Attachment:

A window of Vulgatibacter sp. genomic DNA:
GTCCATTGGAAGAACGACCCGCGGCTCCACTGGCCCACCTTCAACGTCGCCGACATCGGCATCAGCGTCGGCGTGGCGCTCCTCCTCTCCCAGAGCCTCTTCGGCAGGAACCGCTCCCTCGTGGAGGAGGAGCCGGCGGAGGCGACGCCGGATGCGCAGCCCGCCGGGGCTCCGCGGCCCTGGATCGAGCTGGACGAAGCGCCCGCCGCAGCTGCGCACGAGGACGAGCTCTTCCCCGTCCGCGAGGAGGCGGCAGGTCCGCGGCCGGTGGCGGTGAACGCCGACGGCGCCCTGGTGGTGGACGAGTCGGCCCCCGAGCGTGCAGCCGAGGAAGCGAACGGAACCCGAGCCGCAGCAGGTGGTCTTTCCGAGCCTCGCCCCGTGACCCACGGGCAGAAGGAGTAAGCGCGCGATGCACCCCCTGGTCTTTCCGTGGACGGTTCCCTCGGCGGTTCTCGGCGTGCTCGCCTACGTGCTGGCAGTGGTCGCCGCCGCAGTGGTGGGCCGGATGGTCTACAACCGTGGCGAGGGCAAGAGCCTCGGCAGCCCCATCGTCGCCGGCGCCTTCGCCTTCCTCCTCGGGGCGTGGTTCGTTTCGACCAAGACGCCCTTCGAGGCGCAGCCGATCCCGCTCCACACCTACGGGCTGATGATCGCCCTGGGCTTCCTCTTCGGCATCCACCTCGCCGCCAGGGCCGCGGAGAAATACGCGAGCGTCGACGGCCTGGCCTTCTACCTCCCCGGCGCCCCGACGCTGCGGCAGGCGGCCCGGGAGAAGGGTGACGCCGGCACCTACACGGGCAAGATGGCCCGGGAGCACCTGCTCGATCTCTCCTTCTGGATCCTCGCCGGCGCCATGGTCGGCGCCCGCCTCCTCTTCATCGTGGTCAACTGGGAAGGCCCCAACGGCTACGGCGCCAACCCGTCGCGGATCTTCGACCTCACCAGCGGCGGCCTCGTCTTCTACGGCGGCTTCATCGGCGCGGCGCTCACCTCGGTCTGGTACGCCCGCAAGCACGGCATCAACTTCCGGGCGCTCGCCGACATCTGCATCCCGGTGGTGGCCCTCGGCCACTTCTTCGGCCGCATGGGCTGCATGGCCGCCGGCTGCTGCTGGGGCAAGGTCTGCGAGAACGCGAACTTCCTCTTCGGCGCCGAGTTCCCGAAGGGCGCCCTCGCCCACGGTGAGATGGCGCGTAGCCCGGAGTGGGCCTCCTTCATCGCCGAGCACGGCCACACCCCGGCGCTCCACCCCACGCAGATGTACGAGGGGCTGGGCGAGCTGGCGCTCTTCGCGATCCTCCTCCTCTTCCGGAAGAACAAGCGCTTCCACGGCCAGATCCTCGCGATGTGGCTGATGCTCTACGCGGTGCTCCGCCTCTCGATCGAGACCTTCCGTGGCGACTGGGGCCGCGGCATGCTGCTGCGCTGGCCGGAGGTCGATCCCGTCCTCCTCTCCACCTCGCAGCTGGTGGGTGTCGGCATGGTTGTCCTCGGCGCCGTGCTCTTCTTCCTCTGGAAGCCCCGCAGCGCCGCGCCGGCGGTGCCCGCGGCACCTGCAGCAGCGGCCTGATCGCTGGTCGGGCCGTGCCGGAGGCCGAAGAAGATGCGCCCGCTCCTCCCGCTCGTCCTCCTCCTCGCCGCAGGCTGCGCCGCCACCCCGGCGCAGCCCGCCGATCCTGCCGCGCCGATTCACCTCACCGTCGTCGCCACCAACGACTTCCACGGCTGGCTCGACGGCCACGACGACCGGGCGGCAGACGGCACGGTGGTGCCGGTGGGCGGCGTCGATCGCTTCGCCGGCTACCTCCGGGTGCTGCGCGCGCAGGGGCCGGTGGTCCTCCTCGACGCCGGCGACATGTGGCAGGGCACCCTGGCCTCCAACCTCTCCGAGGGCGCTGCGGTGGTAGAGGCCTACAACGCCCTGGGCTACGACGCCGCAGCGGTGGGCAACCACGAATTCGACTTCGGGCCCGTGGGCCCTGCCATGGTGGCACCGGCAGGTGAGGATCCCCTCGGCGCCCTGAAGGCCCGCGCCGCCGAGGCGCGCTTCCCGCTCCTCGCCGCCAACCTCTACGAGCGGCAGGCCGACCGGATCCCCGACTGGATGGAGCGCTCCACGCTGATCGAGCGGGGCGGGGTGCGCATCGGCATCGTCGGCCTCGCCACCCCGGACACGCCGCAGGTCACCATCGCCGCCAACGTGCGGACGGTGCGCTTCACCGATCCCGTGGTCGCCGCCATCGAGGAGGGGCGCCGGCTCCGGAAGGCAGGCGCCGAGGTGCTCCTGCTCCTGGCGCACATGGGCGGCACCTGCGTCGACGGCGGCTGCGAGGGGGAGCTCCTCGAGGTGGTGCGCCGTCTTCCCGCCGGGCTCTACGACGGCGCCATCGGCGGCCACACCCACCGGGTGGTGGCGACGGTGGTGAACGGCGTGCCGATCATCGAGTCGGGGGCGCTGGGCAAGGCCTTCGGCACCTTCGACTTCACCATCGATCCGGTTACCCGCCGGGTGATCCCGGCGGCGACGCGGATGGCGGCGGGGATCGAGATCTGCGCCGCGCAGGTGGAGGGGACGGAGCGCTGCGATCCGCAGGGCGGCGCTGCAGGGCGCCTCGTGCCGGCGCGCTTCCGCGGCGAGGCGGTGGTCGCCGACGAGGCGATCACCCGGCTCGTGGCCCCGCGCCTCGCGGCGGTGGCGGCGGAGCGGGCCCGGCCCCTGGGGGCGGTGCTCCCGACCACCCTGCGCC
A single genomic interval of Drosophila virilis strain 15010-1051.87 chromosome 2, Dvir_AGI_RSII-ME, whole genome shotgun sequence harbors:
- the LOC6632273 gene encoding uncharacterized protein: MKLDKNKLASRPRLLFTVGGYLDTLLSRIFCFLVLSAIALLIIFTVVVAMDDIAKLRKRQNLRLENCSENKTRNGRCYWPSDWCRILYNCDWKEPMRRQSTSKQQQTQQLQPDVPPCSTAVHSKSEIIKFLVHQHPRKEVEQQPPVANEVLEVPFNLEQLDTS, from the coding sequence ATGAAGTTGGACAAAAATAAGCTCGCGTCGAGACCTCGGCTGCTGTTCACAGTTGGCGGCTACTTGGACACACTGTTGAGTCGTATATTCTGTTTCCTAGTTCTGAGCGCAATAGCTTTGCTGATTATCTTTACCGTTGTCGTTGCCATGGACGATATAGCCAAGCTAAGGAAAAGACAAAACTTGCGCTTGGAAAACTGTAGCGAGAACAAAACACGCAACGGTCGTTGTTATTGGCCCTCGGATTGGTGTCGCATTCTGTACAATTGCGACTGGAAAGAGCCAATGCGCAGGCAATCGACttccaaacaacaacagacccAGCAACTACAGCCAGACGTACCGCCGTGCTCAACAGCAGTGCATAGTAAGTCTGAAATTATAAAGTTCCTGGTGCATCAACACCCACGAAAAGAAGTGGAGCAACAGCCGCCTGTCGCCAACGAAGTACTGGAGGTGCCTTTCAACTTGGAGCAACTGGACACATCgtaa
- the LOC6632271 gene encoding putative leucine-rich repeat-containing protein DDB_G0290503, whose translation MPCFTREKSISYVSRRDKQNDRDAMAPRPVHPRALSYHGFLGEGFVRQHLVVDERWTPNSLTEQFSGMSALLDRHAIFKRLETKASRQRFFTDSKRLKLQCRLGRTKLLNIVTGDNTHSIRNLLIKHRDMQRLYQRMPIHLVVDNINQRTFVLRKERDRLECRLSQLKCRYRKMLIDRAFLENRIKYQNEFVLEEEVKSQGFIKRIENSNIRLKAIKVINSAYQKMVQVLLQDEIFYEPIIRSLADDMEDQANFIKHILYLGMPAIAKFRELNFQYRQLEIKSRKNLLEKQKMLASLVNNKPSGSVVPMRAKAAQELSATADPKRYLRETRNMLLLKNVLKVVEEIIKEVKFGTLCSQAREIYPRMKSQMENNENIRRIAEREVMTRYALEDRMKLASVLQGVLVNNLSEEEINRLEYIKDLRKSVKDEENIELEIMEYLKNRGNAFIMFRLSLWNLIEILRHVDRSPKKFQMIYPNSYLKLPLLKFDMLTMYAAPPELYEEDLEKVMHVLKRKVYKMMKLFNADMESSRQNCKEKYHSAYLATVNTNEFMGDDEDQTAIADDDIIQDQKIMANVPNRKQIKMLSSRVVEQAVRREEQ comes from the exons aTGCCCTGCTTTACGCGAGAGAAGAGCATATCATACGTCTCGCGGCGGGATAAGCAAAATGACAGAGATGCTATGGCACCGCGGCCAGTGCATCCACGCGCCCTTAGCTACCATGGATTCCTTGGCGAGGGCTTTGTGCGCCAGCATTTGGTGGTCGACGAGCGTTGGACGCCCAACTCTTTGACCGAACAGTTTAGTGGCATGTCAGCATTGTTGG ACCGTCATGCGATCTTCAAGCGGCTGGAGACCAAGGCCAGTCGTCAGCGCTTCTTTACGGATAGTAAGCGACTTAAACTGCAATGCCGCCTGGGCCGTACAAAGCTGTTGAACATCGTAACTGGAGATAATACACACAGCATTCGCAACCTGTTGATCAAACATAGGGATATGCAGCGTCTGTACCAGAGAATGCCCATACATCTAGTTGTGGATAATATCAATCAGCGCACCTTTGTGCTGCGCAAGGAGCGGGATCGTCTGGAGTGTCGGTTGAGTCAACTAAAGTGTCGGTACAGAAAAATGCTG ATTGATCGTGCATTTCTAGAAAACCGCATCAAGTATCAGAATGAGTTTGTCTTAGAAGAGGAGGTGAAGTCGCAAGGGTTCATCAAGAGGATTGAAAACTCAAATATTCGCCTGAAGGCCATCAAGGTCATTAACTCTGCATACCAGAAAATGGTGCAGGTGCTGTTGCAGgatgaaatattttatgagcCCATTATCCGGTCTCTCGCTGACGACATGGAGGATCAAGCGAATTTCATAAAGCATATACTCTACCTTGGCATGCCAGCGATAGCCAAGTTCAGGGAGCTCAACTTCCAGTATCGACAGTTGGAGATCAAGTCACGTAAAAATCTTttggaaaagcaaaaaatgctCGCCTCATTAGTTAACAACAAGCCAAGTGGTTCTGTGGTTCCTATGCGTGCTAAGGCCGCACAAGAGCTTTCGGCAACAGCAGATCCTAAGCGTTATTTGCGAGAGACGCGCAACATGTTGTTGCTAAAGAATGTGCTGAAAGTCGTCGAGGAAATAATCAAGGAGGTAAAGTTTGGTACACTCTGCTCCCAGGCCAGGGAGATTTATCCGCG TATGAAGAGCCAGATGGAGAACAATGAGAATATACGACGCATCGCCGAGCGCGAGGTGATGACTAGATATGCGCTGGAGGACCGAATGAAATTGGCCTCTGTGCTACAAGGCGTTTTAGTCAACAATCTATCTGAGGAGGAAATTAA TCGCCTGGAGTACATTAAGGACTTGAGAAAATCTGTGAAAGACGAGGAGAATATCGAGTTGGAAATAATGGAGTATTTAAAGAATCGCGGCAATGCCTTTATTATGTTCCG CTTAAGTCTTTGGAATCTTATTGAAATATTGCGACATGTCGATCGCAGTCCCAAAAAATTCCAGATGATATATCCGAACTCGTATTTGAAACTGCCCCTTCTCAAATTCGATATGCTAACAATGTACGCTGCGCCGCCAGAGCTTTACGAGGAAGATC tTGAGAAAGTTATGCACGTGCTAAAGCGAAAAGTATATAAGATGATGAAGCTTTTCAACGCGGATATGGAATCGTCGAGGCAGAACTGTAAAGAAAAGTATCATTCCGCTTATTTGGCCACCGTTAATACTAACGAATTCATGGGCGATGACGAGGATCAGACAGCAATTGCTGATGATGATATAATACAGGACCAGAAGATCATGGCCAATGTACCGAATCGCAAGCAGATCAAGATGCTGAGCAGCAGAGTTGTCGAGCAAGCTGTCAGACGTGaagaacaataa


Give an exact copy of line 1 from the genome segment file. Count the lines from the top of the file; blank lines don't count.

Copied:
A window of Vulgatibacter sp. genomic DNA: